Drew Ott on moped accident: 'I thought my shins were shattered'

Pat Harty
Iowa City Press-Citizen
Iowa right end Drew Ott stops Ball State halfback Jahwan Edwards on Saturday, Sept. 6, 2014, at Kinnick Stadium in Iowa City, Iowa.

IOWA CITY, Ia. – Barely a week after being struck by a car while riding his moped, Drew Ott's life is pretty much back to normal, at least by his standards.

Normal to Ott is anything but normal to others.

From his mullet and beard to his willingness to ride real long distances by himself on his moped, Ott stands out among his Iowa football teammates.

Senior strong safety John Lowdermilk smiles just at the mention of Ott's name.

"How would I describe Drew Ott?" Lowdermilk said Tuesday. "He might not look like it, but he's actually really smart."

Lowdermilk then went on to describe the 6-foot-4, 270-pound Ott as a wild man who beats to his own drum and who has several unique talents, including knowing how to speak Swahili.

"He's really tough," Lowdermilk said. "You can't rock the beard and the Mohawk and not be tough."

Ott's toughness has helped him become a key piece to an Iowa defense that will face a stiff road test Saturday against run-happy Pittsburgh.

The Trumbull, Neb., native leads the team with two sacks in three games. He was named the Big Ten Defensive Player of the Week after leading Iowa with 13 tackles during a 17-13 victory over Ball State on Sept. 6.

It was uncertain if Ott would play against Iowa State this past Saturday in the wake of his moped accident. But he avoided serious injury and had three tackles and one pass break-up during the 20-17 loss to the Cyclones.

Ott's toughness shined through when asked Tuesday if he ever doubted that he would play against Iowa State, just five days after the accident.

"Maybe when I was laying there in the street, but as soon as a couple minutes went by, then I knew I'd be ready to go." Ott said.

Police say Ott was riding a moped westbound on Benton Street when he collided with a Buick four-door vehicle that turned in front of him.

Ott, 21, was transported to University of Iowa Hospitals and Clinics by ambulance with what were described as "non-incapacitating" injuries.

"The car basically turned left right in front of the scooter," said Iowa City Police Sgt. Scott Gaarde.

Ott wasn't wearing a helmet. He initially thought his injuries were more severe.

"It was a little scary," he said. "I thought my shins were shattered. But they were just swollen. So it worked out pretty good."

Ott described the accident Tuesday.

"A kid was just turning on to a different street and crossed traffic, and we hit head on," Ott said.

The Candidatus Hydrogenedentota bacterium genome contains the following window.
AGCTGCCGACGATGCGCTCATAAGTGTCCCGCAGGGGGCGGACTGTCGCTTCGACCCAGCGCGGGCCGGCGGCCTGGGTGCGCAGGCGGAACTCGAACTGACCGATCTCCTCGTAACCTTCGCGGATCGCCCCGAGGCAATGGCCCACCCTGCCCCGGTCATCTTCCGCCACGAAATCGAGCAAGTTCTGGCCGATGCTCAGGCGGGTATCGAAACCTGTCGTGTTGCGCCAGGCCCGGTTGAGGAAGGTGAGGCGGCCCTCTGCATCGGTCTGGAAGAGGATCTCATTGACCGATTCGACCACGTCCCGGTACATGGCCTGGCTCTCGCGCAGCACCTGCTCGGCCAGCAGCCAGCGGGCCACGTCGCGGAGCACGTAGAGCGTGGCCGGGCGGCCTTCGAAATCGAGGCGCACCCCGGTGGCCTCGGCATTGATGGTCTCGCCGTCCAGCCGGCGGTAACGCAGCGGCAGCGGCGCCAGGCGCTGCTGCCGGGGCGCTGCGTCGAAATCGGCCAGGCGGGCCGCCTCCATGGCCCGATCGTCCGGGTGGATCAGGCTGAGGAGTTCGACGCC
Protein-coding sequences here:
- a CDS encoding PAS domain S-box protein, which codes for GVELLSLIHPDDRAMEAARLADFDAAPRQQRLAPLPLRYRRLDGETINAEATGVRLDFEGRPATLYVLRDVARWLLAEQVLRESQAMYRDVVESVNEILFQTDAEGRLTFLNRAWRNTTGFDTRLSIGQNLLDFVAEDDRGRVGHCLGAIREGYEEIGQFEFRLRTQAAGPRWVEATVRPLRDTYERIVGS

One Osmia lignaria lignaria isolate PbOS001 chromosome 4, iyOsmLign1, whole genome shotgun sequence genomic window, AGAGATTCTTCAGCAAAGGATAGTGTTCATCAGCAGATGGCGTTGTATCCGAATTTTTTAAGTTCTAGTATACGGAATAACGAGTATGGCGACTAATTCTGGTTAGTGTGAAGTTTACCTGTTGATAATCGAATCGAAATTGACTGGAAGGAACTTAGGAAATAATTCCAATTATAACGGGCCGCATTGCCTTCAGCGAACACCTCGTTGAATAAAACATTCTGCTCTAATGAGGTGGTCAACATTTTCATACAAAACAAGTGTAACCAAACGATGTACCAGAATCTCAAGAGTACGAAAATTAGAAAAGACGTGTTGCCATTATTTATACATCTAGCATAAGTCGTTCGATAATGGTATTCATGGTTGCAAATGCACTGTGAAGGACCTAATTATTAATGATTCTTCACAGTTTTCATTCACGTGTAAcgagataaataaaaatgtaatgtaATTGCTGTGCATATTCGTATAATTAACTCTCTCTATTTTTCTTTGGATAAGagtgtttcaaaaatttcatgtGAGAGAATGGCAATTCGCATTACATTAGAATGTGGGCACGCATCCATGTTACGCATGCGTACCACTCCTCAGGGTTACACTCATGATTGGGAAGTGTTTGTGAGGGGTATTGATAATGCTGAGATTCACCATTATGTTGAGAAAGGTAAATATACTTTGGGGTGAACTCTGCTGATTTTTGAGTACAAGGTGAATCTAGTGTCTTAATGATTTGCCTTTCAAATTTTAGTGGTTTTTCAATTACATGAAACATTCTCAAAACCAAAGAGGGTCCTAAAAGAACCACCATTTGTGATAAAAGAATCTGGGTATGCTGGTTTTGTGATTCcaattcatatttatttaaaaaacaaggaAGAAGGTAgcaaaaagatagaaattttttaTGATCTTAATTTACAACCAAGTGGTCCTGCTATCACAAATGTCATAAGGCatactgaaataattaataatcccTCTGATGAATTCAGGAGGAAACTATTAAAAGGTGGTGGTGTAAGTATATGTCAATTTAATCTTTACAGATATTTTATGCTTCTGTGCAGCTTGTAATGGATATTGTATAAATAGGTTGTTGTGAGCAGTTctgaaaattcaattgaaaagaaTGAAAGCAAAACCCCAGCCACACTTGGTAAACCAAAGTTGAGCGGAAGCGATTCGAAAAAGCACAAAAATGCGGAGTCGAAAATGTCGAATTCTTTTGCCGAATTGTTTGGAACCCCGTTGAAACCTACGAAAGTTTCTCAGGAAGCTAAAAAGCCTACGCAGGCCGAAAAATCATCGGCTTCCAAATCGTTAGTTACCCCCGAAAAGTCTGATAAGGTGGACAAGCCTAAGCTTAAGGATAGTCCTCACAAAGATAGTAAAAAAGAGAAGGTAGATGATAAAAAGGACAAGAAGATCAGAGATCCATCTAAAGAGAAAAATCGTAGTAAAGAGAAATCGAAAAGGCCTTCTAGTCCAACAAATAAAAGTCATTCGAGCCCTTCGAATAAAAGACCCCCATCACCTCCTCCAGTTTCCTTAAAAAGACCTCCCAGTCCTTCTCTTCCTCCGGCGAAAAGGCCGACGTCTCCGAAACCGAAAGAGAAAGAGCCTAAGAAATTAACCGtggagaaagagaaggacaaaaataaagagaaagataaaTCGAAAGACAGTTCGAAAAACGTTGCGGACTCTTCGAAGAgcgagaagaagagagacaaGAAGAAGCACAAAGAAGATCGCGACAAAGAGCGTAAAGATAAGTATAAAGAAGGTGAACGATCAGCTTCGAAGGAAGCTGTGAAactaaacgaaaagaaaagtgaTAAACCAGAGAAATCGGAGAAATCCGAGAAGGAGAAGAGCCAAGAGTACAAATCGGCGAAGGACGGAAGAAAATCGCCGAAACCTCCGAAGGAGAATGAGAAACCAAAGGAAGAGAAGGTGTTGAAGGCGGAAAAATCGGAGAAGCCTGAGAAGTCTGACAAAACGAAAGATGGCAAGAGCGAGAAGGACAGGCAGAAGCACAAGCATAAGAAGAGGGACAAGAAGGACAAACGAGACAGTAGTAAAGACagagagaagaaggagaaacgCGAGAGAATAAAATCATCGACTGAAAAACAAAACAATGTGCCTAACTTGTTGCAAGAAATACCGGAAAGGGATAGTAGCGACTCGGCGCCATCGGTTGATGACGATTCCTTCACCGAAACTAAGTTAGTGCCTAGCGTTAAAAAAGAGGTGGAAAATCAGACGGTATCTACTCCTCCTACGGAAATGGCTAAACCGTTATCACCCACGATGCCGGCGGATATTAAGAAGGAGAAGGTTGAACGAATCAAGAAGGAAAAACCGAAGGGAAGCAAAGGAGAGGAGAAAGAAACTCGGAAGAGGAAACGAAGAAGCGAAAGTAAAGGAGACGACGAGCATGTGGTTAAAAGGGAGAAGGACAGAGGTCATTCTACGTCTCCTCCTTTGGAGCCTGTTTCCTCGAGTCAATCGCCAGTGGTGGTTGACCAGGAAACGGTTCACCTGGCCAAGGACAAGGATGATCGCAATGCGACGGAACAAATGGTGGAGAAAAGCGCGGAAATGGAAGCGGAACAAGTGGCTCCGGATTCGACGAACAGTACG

The driver of the vehicle, a 17-year-old, was cited by police for failure to yield upon a left turn. The Press-Citizen does not identify juveniles charged unless they are charged with a felony.

Lowdermilk drove past the accident scene on his way to a morning workout unaware that Ott was the victim lying in the street.

"I looked down, and I was like I hope whoever that is is alright," Lowdermilk said. "And then I get to workouts and I find out it was him.

"I was really worried about him, because it didn't look like he was going to be OK."

Despite his accident, Ott hasn't been scared into wearing a helmet.

"Probably not," he said.

Ott already has replaced his damaged moped with another.

"Same one, just a newer version," he said.

Ott grew up in rural Nebraska riding mopeds and motorcycles and anything else he could find with a motor and two wheels. He was only 6 years old when he started riding what Ott described as a mini-bike. He also was just 14 when he earned his first motorcycle permit.

"I've always liked driving those out on the farm," said Ott, who currently owns a Honda ETX 1300 CC motorcycle, as does his father, along with a dirt bike back home.

The accident has made Ott more cautious and more aware of his surroundings.

"Just a lot more head on a swivel, I guess," he said.

Ott is so comfortable riding a moped that two years ago in the spring he drove from Iowa City to his home in Nebraska on one. The trip took 12 hours one way.

"I was content the whole time," Ott said. "I enjoyed it the whole way."

Lowdermilk has no intention of joining Ott on such a trip.

"I would never ride 12 hours on a moped to Nebraska," Lowdermilk said. "That's just Drew. There is just no other way to explain him ... goofy."